Democracy without competition? The fall & rise of Cambodia’s opposition



Exiled opposition leader Sam Rainsy said Thursday he was ready to go to jail or die for the cause of restoring democracy in Cambodia, vowing to return home on Nov. 9 in the face of threats by “brutal dictator” Hun Sen. In a Facebook video statement, the acting president of the banned Cambodia National Rescue Party (CNRP), appealed to the world to “please have Cambodia in your thoughts on that day” when he faces down the strongman who has ruled the Southeast Asian country since 1985, RFA reports.

Since Mr. Rainsy’s return was announced in August, Cambodian authorities have launched a fresh crackdown on members of the outlawed party, the Post adds. More than 50 have been charged with crimes, and 31 have been jailed, according to Human Rights Watch. All the charges “appear to be baseless and politically motivated,” Human Rights Watch said. Ideally, Mr. Rainsy’s return should be an opportunity to breathe some competition into the political scene. Mr. Hun Sen prefers “democracy” in which voters have only one choice.

In his 34-year effort to transform Cambodia’s democracy into a dictatorship, Prime Minister Hun Sen has systematically dismantled the opposition Cambodia National Rescue Party. Now, with the economy in severe danger, the CNRP’s exiled leaders are preparing to return to their country and defend Cambodians’ rights and freedoms, notes Rainsy. Cambodia is undoubtedly capable of nonviolent conflict resolution. Unlike many other former European colonies, we achieved independence peacefully, through a negotiated agreement. With genuine political will on all sides, that success can be repeated today, he writes for Project Syndicate:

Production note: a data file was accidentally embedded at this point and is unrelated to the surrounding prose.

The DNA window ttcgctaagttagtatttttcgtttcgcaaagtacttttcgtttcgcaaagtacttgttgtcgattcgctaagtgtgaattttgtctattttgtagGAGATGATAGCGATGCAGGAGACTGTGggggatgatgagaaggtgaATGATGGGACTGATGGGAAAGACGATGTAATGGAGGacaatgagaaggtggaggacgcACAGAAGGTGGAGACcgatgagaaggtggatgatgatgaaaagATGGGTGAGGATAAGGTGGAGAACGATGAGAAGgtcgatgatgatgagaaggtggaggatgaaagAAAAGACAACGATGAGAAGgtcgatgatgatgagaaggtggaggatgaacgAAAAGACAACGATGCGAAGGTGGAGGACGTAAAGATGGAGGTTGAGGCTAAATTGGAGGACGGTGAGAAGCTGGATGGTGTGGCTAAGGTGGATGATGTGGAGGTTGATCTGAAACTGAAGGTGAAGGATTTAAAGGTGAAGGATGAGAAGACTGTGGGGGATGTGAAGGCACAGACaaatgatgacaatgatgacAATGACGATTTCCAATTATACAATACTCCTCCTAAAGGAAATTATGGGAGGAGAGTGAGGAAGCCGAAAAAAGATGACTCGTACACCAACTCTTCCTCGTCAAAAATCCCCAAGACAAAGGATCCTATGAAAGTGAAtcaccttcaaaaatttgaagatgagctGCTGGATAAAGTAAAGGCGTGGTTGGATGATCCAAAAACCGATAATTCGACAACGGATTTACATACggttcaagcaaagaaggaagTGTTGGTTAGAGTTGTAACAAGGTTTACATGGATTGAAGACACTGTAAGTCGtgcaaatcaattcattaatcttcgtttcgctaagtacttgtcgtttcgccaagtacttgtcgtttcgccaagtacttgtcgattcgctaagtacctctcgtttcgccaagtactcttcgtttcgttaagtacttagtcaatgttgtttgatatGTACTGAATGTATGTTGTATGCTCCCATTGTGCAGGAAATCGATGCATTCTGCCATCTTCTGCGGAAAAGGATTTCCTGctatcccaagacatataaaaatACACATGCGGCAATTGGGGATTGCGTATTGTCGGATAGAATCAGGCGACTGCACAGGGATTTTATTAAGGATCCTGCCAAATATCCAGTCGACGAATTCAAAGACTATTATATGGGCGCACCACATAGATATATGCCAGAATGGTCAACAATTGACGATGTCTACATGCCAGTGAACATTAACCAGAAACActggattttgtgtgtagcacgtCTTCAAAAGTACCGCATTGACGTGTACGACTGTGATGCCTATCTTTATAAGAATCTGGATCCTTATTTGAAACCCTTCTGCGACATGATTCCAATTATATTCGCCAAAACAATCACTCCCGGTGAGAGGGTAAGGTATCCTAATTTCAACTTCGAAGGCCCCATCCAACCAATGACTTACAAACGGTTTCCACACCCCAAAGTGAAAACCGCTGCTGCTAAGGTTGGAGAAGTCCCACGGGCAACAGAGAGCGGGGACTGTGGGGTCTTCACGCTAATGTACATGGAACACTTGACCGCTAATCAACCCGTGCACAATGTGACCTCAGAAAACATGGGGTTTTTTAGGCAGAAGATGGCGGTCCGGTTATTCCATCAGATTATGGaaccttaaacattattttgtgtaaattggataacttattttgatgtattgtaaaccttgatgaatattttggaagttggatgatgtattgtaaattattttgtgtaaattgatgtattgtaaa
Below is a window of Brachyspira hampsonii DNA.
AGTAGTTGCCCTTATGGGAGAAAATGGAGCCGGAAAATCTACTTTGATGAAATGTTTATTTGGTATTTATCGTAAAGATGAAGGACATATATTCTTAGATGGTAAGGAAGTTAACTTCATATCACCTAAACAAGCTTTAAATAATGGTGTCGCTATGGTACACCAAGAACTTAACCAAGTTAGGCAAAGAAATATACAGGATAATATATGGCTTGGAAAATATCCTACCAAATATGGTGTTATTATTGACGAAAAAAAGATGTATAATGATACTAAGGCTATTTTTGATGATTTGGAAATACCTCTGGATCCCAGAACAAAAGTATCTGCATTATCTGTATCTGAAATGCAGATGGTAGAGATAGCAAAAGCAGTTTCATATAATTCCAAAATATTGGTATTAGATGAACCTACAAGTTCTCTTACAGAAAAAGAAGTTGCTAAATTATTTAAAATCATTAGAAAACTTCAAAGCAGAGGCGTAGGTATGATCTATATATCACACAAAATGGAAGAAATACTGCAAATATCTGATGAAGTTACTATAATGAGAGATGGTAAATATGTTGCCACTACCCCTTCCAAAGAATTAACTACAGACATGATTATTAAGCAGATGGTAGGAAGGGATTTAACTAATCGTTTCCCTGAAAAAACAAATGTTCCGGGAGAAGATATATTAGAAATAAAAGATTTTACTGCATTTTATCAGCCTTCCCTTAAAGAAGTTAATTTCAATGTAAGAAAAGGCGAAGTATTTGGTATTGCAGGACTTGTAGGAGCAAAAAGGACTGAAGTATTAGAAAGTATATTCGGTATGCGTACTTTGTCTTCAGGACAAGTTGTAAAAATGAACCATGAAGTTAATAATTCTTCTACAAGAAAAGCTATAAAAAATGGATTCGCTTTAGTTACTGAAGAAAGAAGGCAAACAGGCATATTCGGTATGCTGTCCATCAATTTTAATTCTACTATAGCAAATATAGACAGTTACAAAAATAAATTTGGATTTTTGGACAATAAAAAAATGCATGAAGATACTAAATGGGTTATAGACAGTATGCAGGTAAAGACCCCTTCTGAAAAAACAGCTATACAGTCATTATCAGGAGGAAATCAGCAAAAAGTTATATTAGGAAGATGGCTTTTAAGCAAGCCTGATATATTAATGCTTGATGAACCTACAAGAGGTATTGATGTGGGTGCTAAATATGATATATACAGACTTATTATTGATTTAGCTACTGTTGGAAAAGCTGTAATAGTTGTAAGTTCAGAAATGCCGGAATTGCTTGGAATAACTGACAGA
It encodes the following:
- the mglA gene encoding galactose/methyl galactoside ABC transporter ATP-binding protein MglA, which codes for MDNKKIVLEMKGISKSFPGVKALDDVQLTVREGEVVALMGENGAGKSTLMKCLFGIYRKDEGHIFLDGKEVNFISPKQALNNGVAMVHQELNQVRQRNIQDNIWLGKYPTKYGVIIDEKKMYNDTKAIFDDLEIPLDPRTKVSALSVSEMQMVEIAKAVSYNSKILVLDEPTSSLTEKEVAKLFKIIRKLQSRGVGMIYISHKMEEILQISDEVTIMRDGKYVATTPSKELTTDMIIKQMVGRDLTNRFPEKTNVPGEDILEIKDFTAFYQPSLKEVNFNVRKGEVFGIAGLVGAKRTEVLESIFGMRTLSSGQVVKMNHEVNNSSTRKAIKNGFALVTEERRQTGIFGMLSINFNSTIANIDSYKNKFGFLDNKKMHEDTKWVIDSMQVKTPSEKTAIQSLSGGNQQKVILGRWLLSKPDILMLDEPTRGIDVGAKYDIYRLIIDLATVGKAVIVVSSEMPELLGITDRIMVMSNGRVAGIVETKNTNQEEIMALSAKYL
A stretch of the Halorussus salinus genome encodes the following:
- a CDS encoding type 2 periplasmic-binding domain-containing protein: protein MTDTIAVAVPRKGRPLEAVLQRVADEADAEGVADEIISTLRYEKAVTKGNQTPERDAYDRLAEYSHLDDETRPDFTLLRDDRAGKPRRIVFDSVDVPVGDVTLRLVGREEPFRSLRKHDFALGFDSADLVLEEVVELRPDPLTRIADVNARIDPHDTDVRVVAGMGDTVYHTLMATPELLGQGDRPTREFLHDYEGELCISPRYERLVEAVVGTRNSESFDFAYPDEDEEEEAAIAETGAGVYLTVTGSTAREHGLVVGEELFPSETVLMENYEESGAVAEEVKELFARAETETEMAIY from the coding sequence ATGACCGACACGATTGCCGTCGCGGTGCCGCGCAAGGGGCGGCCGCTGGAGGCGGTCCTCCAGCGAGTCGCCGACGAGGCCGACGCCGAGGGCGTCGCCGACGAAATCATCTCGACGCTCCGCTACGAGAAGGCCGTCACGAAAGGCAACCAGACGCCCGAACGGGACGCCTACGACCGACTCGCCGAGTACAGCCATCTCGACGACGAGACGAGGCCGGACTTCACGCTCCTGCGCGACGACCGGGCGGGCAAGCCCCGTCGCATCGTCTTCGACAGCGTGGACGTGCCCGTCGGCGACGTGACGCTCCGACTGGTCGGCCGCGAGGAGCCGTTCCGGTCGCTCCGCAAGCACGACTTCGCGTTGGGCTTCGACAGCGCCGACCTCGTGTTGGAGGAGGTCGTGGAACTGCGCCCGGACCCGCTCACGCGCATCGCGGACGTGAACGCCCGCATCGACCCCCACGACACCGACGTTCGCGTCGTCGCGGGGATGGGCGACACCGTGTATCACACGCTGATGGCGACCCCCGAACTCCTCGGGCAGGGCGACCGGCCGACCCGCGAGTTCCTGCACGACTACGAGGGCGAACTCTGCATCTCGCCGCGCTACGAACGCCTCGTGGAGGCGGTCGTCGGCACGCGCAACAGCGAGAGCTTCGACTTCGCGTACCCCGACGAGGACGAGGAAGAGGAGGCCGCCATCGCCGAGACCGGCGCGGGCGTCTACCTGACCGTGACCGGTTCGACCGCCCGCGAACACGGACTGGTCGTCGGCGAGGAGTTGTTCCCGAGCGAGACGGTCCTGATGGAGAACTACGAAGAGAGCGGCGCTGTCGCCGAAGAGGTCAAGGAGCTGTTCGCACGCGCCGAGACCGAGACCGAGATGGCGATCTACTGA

Human Rights Watch

This requires, first and foremost, the release of Kem Sokha, the reinstatement of the CNRP, and a (relatively short) timetable for a free and fair national election. But, far from supporting a peaceful resolution to Cambodia’s political and economic crisis, Hun Sen has promised to sever the fingers of anyone who flashes the “nine fingers” sign in support of our return, and to arrest anyone who comes to greet us. In that case, he will probably need a jail with space for at least a million people – and perhaps many more. But Cambodians should not be left to resist Hun Sen’s regime on their own.

The regime has been strangling the entire political opposition, as well as labor unions, NGOs (including the U.S.-funded National Endowment for Democracy), and every other institution comprising Cambodian civil society, analyst Martha Bayles observed.

“All friends of Cambodia, especially the 18 signatory countries of the Paris Peace Agreements, must do everything in their power to dissuade Cambodia’s dictator from using violence against his own people, simply for claiming rights and freedoms that are guaranteed by international treaty,” Rainsy adds.

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